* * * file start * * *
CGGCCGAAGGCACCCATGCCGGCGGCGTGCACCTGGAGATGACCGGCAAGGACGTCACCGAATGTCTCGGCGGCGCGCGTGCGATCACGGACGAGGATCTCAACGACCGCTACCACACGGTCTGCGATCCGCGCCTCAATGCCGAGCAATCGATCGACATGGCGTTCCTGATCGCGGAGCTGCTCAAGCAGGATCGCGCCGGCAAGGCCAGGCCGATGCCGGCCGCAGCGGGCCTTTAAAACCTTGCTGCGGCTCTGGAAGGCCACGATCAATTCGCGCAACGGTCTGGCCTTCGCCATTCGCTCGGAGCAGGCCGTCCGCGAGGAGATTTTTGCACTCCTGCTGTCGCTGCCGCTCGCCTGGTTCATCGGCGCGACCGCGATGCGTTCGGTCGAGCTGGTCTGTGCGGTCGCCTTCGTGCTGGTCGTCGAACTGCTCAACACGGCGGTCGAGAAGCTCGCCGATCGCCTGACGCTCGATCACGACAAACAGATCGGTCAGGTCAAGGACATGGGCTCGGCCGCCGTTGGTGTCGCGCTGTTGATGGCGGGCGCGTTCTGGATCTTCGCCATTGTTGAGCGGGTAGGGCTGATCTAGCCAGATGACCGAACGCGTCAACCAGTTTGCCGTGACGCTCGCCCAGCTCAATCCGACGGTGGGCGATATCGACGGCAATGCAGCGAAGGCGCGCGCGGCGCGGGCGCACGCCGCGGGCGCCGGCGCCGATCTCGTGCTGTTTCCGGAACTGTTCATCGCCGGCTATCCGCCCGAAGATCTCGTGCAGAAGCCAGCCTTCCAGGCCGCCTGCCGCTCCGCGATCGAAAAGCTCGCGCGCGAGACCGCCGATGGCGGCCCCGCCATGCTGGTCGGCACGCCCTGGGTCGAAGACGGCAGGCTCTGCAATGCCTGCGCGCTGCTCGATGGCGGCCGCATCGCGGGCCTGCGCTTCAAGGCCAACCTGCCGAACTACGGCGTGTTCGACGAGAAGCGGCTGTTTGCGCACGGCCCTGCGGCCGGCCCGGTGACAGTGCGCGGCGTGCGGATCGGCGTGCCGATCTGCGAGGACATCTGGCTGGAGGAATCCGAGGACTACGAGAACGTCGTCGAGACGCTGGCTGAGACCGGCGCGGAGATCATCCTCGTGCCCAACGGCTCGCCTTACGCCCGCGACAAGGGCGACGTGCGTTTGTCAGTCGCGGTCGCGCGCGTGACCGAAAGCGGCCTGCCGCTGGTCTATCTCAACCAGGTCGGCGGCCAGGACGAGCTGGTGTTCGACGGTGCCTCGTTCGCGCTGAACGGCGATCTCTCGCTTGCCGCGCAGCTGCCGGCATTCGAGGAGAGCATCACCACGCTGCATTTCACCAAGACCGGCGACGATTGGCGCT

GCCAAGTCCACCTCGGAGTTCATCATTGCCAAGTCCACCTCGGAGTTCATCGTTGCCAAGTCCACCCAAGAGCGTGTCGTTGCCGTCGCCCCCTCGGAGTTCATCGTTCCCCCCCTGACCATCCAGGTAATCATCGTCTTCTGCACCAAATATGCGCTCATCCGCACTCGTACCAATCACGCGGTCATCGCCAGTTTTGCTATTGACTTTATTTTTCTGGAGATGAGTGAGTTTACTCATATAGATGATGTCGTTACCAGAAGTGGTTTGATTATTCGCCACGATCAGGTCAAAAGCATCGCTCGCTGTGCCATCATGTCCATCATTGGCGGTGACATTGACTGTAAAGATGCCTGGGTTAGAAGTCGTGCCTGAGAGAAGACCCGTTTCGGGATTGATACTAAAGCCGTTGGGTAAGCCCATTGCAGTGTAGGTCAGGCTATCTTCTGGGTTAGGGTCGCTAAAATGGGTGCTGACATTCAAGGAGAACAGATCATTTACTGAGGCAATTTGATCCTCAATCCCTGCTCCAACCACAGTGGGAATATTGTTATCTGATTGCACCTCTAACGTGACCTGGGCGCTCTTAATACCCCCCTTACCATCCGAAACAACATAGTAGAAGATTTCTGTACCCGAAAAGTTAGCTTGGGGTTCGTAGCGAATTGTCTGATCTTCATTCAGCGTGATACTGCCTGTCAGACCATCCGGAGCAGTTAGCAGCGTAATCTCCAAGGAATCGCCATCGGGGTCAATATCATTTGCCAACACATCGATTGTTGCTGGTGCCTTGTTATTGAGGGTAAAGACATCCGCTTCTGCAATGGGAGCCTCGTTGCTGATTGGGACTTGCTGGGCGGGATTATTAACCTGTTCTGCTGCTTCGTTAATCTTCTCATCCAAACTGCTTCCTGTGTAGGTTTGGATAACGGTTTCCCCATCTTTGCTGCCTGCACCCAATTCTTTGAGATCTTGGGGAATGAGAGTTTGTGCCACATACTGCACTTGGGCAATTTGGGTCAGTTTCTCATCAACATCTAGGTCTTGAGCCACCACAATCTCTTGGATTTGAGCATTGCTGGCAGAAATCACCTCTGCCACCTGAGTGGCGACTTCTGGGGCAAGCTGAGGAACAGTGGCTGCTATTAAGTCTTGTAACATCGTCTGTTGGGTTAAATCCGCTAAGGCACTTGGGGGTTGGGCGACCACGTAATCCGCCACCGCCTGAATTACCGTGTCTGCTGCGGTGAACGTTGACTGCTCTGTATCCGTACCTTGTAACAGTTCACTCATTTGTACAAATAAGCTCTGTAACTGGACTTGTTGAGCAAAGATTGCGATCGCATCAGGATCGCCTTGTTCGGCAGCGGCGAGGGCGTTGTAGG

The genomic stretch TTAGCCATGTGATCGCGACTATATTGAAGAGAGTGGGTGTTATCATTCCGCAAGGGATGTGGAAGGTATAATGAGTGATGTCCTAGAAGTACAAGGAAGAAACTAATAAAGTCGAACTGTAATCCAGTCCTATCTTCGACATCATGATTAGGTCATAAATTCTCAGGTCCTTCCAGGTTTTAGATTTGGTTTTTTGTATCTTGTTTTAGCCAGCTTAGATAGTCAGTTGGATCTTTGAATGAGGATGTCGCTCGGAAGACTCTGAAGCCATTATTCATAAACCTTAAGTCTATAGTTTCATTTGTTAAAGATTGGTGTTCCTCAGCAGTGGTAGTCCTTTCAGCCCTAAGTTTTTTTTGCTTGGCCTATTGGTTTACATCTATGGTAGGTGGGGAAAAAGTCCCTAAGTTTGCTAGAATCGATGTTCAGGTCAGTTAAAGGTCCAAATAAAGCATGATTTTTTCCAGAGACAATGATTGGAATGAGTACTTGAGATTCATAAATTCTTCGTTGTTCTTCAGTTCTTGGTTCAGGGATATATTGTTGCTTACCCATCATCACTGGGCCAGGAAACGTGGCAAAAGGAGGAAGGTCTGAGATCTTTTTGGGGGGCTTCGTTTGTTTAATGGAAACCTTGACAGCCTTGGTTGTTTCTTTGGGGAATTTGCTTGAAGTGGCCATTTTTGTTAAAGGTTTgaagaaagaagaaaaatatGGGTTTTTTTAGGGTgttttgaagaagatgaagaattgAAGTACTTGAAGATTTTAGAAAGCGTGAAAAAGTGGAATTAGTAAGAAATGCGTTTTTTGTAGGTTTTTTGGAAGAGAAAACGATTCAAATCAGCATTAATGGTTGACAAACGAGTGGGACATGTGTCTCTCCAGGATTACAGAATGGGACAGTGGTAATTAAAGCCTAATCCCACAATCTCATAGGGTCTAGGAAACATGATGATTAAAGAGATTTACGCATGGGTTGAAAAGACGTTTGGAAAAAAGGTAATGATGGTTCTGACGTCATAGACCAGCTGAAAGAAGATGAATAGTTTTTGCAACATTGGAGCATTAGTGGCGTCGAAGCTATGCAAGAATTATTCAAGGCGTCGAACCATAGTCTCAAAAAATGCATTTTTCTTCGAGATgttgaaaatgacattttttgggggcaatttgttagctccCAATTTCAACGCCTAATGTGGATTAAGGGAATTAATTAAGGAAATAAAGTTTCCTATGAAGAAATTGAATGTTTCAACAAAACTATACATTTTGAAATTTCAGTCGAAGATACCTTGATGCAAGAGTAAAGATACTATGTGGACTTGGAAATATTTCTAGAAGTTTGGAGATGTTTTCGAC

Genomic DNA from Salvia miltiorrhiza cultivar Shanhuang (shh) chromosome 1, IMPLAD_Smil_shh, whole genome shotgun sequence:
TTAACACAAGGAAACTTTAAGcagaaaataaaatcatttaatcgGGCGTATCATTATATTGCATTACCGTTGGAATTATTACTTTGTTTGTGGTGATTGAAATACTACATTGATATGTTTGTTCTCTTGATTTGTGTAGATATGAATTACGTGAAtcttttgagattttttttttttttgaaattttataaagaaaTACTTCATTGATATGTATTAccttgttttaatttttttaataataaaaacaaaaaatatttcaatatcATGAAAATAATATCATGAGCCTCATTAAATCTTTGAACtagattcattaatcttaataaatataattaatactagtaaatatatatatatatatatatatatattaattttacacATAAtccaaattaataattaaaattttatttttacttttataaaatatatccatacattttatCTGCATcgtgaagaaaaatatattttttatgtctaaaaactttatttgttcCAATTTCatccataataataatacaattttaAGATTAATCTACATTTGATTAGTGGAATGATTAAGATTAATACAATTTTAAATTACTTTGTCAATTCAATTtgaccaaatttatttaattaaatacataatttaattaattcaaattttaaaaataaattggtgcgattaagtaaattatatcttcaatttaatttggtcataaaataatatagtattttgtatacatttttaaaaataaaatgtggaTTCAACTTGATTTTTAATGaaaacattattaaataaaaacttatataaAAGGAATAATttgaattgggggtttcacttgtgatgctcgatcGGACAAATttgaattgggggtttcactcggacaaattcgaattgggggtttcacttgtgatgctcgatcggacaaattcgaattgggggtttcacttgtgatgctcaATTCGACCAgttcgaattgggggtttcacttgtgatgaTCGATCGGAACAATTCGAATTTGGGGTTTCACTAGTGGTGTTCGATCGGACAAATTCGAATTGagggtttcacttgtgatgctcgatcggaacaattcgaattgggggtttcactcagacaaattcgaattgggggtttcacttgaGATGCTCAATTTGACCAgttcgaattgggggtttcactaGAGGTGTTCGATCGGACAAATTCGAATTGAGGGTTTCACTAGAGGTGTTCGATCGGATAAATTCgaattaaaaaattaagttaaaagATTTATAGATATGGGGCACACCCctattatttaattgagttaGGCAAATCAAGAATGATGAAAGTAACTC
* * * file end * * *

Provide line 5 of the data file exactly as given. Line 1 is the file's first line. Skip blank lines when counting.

TTAACACAAGGAAACTTTAAGcagaaaataaaatcatttaatcgGGCGTATCATTATATTGCATTACCGTTGGAATTATTACTTTGTTTGTGGTGATTGAAATACTACATTGATATGTTTGTTCTCTTGATTTGTGTAGATATGAATTACGTGAAtcttttgagattttttttttttttgaaattttataaagaaaTACTTCATTGATATGTATTAccttgttttaatttttttaataataaaaacaaaaaatatttcaatatcATGAAAATAATATCATGAGCCTCATTAAATCTTTGAACtagattcattaatcttaataaatataattaatactagtaaatatatatatatatatatatatatattaattttacacATAAtccaaattaataattaaaattttatttttacttttataaaatatatccatacattttatCTGCATcgtgaagaaaaatatattttttatgtctaaaaactttatttgttcCAATTTCatccataataataatacaattttaAGATTAATCTACATTTGATTAGTGGAATGATTAAGATTAATACAATTTTAAATTACTTTGTCAATTCAATTtgaccaaatttatttaattaaatacataatttaattaattcaaattttaaaaataaattggtgcgattaagtaaattatatcttcaatttaatttggtcataaaataatatagtattttgtatacatttttaaaaataaaatgtggaTTCAACTTGATTTTTAATGaaaacattattaaataaaaacttatataaAAGGAATAATttgaattgggggtttcacttgtgatgctcgatcGGACAAATttgaattgggggtttcactcggacaaattcgaattgggggtttcacttgtgatgctcgatcggacaaattcgaattgggggtttcacttgtgatgctcaATTCGACCAgttcgaattgggggtttcacttgtgatgaTCGATCGGAACAATTCGAATTTGGGGTTTCACTAGTGGTGTTCGATCGGACAAATTCGAATTGagggtttcacttgtgatgctcgatcggaacaattcgaattgggggtttcactcagacaaattcgaattgggggtttcacttgaGATGCTCAATTTGACCAgttcgaattgggggtttcactaGAGGTGTTCGATCGGACAAATTCGAATTGAGGGTTTCACTAGAGGTGTTCGATCGGATAAATTCgaattaaaaaattaagttaaaagATTTATAGATATGGGGCACACCCctattatttaattgagttaGGCAAATCAAGAATGATGAAAGTAACTC